May 28, 2024

This particular Friday has been a long time coming for Becky G: Her third studio album, “Esquinas,” (“Corners”), finally sees its release via Kemosabe-RCA Records after living only as a concept in her mind for the last several years.

It’s a truly intimate project. In it, the singer is overwhelmed with moments of gratitude, at other times with pride — whether that be for her dual heritage as a Mexican-American, or for her long-earned and winding ascent to the top. In rarer moments, she confronts grief and loss. Mainly, she hopes fans will hear this record and recognize it as her at her truest.

“This is for my 200%-ers,” Becky said in a speech she gave at her album-listening event just a few weeks ago. Friends, family, industry insiders, her co-managers Ben Tischker and Marc Jordan and other members of her team gathered around the 26-year-old Inglewood, Calif. native to hear her relay the album’s ethos: “I’m not just one side of the border, I’m not just in one industry — I’m literally in the corner, at the crossroads of two flags, two languages, two cultures… ” she later repeated over a Zoom call with Variety.

Long before the release of “Esquemas” in 2022, which she describes as “a body of work that really proved my genre-lessness as an artist,” the idea for a Mexican Becky G album was a request that came from her family — her grandparents, to be specific. “It was a dream of mine for years,” she says. “When I was younger, my grandparents would always tell me, ‘Mija, I’d love to hear you with a mariachi or with a banda.’ And my grandma would always make fun of me because I would be rapping. She would tell me: ‘I hear you very angry, mija — what’s wrong?’” she laughs.

Becky wound up launching a career in pop, and then establishing herself in the fast-moving world of reggaeton before the stars would align for her to meet producer and songwriter Edgar Barrera, who has written so many hits in the past year that he is the most-nominated person at the 2023 Latin Grammys. Barrera has launched several música Mexicana singles, including “Un x100to” a collaboration between his BorderKid Records imprint signees Grupo Frontera and Bad Bunny. The song was one of the few regional hits that broke records this year by entering the top 10 in singles charts across the world, globalizing the evolving sounds coming from young, Mexican-American artists. A number of those fresh faces are featured on this record: Peso Pluma, Ivan Cornejo, Yahritza Y Su Esencia, DannyLux and Angela Aguilar, to name a few.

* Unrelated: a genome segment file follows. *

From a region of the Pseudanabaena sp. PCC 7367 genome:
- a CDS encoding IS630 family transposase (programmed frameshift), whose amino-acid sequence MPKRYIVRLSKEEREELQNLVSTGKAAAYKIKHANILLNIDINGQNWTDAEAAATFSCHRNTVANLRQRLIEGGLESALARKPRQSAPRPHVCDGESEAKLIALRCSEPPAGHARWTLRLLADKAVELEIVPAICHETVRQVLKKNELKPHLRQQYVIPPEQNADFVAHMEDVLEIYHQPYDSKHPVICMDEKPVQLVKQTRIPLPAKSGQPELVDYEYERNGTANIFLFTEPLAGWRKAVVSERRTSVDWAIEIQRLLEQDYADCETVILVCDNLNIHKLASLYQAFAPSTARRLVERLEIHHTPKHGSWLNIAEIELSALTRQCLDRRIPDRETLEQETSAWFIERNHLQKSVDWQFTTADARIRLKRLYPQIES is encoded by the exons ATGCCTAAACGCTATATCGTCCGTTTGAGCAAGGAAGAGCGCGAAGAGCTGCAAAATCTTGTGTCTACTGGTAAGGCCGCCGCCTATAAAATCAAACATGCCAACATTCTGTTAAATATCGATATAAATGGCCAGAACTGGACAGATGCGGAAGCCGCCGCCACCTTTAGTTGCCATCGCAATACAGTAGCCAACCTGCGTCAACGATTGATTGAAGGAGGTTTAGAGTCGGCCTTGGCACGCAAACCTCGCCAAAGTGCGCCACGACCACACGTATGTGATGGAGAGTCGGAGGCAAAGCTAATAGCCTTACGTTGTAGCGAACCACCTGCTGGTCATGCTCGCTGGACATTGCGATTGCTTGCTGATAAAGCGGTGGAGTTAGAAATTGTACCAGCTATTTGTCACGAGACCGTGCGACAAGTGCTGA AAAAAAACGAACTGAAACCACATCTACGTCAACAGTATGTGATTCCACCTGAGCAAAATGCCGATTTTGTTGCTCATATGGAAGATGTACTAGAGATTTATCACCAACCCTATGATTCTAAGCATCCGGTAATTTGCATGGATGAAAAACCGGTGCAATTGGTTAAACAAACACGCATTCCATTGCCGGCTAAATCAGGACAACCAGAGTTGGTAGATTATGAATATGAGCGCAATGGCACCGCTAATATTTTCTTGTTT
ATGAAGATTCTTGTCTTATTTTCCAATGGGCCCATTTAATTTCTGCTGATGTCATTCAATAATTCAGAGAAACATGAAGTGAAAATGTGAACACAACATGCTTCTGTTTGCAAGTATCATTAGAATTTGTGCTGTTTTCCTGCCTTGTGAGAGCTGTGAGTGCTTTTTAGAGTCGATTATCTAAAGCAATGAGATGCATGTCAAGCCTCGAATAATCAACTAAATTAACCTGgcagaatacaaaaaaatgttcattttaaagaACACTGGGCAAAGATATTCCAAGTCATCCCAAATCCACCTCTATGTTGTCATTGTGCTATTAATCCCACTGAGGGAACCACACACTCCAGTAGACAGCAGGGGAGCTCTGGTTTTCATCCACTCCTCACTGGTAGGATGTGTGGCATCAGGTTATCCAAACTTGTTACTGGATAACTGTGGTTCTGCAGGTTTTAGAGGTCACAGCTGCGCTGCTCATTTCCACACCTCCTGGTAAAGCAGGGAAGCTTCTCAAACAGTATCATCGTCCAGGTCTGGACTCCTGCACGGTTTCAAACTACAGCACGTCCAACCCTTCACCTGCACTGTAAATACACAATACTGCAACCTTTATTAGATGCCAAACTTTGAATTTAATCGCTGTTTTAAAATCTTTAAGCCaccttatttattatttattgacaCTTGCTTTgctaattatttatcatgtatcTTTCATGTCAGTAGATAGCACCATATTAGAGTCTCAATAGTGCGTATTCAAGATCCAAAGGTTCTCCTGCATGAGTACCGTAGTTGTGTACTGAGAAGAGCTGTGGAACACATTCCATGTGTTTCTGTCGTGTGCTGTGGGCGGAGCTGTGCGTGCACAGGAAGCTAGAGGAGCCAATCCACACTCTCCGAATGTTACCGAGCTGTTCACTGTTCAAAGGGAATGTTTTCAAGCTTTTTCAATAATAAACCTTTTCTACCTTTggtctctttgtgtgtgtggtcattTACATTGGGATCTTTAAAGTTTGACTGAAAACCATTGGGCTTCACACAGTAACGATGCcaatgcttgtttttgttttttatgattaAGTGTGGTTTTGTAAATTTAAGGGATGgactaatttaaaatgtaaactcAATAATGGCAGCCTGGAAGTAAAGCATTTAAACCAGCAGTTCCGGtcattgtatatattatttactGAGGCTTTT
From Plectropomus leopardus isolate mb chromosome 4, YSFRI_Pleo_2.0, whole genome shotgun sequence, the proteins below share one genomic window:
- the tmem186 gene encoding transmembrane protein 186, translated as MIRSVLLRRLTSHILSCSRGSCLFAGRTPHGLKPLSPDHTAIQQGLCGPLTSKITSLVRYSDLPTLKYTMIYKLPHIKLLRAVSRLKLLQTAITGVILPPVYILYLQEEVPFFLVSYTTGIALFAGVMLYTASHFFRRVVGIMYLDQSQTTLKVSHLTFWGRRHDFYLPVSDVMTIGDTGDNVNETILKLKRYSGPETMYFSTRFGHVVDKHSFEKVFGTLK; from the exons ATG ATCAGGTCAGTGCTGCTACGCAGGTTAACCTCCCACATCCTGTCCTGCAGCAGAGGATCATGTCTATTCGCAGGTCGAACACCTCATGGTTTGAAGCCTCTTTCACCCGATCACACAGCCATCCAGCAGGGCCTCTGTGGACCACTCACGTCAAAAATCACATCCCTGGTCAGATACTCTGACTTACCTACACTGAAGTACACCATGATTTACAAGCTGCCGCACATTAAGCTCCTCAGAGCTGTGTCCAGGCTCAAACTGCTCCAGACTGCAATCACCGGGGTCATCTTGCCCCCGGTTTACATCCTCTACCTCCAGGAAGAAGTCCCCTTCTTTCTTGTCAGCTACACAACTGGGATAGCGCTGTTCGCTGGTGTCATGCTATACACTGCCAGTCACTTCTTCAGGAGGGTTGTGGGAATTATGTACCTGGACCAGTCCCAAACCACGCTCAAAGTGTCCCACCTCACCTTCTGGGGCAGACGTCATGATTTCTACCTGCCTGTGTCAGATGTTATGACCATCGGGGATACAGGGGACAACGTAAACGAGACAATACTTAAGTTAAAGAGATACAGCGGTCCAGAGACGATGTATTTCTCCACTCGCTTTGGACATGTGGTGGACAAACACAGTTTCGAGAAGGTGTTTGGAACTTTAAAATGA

“There’s a new wave of artists paving the way and I’m so thankful for that because now I am experiencing this collective embrace. Not just of our traditions, but of our own very specific flairs,” Becky says.

But really, “the album’s catalyst happened two years ago when I lost my first grandparent, my abuelito Miguel,” she explains. “I think losing him and then gaining him as a guardian angel, just kind of felt like a sign… This record is as serendipitous as things can get, it’s a project that is so close to my heart. I brought up the idea then and had a lot of visuals in mind. It’s been unraveling since way back when we dropped mine and Karol [G]’s ‘Mamiii,’ I wrote that song thinking maybe this could be the connection into a different sound coming from me.”